Therefore, it is vital for an intranet’s search engine to accurately and consistently locate information – including archived and unstructured data. If there is a huge amount of content, all of which has an associated cost, and no sophisticated way to find that content, organizations are essentially losing or significantly degrading their content investment.

Along with the frustration of not being able to find what you know is saved on the intranet, other costs associated with poor quality search include duplication of efforts around documents (such as creating new documents after not finding existing ones), time spent searching for documents/pages and the need to rectify mistakes due to the wrong SOP being used.

Working with one client, we got our own data saying that an incredible 98 per cent indicated they could only find information “most of the time” or “sometimes.”

Why So Bad?

Why is internal search so sucky? Certainly there are some really good, high quality search products out there – former client BEA’s AquaLogic Interaction Search product springs to mind – and the motivation to make a killer enterprise strength search product is well documented: It has been reported that Ford Motor Company yielded $4m pa (U.S.) in productivity benefits simply through employees finding information more easily – showing the tangible benefits of high quality search. (sorry, no linky for this one – but it is a fact. I even put it in a client report so it must be true.)

But the main reason internal search engines are so bad is, ironically, the lack of data to work with.

Think about Google – the search Behemoth (which competes with current and former clients of both iStudio and FH) currently indexes an astounding 700 trillion pages (according to my colleague Neil) all of which are subject to the complicated PageRank algorithm to give you precisely the right results for your search.

Even the most complex and convoluted of intranets that I’ve seen won’t have any where near that sample size to work with.

What’s more, the most important thing about data in the “real” world is that it’s importance is defined, in part, by the amount of links into that page. Within the enterprise, it seems, that sort of interlinking just doesn’t happen.

So when I search on my clients’ intranets, I get a list of all the pages which contain all or part of my search query – there’s no authority algorithm to filter my results for me. As a result, the bigger the intranet, the more useless the search function, until the intranet hits a critical mass (which is never) or starts to interlink more heavily (which is unlikely).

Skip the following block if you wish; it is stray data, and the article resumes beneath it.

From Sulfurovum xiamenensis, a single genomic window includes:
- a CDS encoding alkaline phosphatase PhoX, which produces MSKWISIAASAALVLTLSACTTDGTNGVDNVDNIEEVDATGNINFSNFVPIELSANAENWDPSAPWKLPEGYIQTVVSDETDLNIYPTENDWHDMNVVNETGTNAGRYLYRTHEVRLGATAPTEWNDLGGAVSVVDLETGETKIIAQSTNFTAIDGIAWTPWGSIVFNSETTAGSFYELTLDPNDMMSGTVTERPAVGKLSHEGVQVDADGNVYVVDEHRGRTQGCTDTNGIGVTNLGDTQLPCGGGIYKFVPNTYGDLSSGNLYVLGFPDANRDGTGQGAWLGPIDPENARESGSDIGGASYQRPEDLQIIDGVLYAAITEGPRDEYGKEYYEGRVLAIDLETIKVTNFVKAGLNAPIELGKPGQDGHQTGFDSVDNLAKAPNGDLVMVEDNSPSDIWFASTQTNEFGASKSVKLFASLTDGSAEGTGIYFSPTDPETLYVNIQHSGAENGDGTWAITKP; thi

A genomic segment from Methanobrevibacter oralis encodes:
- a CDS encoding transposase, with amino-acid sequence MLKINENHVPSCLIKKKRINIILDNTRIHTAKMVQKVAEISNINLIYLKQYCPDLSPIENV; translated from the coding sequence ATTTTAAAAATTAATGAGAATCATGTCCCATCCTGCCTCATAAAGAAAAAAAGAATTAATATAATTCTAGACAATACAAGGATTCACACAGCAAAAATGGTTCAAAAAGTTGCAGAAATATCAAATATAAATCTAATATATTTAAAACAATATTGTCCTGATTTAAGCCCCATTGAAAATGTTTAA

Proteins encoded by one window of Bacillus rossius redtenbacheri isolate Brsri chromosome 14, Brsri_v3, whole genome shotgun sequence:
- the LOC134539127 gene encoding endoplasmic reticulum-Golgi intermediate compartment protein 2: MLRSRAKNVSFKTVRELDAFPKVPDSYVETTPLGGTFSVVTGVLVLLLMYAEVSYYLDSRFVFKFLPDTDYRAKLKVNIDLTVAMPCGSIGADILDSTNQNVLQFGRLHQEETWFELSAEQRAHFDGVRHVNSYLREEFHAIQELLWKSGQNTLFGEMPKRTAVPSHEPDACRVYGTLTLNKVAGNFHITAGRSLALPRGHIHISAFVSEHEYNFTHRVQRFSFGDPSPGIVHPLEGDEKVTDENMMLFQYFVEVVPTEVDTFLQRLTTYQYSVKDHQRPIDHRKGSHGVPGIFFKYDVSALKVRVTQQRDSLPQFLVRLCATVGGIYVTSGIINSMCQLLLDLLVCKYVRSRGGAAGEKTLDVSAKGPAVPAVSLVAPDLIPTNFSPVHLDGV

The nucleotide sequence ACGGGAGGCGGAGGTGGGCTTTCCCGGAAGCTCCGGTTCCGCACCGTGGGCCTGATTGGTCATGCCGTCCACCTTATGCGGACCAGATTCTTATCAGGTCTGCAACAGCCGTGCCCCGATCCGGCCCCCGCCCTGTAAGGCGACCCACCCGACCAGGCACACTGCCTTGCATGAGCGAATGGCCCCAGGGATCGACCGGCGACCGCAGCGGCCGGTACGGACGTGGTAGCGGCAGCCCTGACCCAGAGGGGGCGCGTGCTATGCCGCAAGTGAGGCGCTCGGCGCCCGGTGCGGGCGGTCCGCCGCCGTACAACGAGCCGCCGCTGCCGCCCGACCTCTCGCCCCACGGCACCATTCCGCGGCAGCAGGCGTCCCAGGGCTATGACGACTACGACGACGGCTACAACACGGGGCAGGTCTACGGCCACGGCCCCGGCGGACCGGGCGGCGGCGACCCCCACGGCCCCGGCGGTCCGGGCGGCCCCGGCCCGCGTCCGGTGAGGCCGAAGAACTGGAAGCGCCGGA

A Solution?

Given Google has set the search bar so high, it’s on natural to look to the company for a solution. Well, perhaps not directly to Google, but to the company whose patent Google infringed upon on its way to making a brazilian dollars – Overture.

Here’s my solution. It’s a little more work than slapping down a few hundred grand on a search system that likely won’t work but less work than actually building on that does.

Each department that has a presence on the intranet must define the top X amount of documents within it’s content area and then assign key words to those documents. So far you’ve just cleaned up the meta data.

Now, give each department a set amount of “credits” and have them assign a budget of credits to each document. If you have 10 documents and 100 credits you can either give each document 10 credits or you can assign more resources to one particular document – this resource allocation will imply the authority or importance for each document.

Now, when you conduct a search, you can get not only the “organic” search results, but you also see the “sponsored” search results, based on the credits, alongside them.

What do you think? Will this fly? [insert Star Trek joke/pun here]

The convergence of digital and traditional agencies continues

April 15, 2008

Good to see that this post from a couple of months ago is starting to come true.

I predicted that PR agencies would start buying up smaller digital agencies and bring them (and their talent) in to bolster their digital consulting and production capabilities.

And it’s happening. In Canada, as the Environics Group purchased Sequentia Communications and in the U.K. as Edelman acquired Spook.

No doubt this will continue apace as offline and online communications remain on course to be fully integrated into each other.


**Disclaimer: Environics and Sequentia are both competitors to Fleishman-Hillard and iStudio in Canada, while Edelman is a global competitor to Fleishman-Hillard.